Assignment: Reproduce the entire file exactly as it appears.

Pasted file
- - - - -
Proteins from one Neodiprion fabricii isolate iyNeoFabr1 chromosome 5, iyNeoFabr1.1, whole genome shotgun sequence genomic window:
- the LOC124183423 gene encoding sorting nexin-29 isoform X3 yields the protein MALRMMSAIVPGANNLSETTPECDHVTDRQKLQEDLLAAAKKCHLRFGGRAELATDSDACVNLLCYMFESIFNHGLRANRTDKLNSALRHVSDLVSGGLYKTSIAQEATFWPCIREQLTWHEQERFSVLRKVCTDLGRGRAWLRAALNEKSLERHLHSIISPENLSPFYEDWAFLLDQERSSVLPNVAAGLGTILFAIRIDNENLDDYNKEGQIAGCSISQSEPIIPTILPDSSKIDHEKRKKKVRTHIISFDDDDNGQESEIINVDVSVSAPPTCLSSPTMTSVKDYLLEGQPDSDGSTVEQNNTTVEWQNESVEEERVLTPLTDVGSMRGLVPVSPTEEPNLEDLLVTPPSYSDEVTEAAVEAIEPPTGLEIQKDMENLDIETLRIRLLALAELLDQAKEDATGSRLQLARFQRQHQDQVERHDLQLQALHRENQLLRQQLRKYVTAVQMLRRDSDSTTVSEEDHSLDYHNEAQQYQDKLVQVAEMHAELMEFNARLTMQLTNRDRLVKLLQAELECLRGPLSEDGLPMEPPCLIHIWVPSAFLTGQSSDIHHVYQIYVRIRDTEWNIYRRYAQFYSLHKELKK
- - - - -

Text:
Proteins from one Neodiprion fabricii isolate iyNeoFabr1 chromosome 5, iyNeoFabr1.1, whole genome shotgun sequence genomic window:
- the LOC124183423 gene encoding sorting nexin-29 isoform X3 yields the protein MALRMMSAIVPGANNLSETTPECDHVTDRQKLQEDLLAAAKKCHLRFGGRAELATDSDACVNLLCYMFESIFNHGLRANRTDKLNSALRHVSDLVSGGLYKTSIAQEATFWPCIREQLTWHEQERFSVLRKVCTDLGRGRAWLRAALNEKSLERHLHSIISPENLSPFYEDWAFLLDQERSSVLPNVAAGLGTILFAIRIDNENLDDYNKEGQIAGCSISQSEPIIPTILPDSSKIDHEKRKKKVRTHIISFDDDDNGQESEIINVDVSVSAPPTCLSSPTMTSVKDYLLEGQPDSDGSTVEQNNTTVEWQNESVEEERVLTPLTDVGSMRGLVPVSPTEEPNLEDLLVTPPSYSDEVTEAAVEAIEPPTGLEIQKDMENLDIETLRIRLLALAELLDQAKEDATGSRLQLARFQRQHQDQVERHDLQLQALHRENQLLRQQLRKYVTAVQMLRRDSDSTTVSEEDHSLDYHNEAQQYQDKLVQVAEMHAELMEFNARLTMQLTNRDRLVKLLQAELECLRGPLSEDGLPMEPPCLIHIWVPSAFLTGQSSDIHHVYQIYVRIRDTEWNIYRRYAQFYSLHKELKK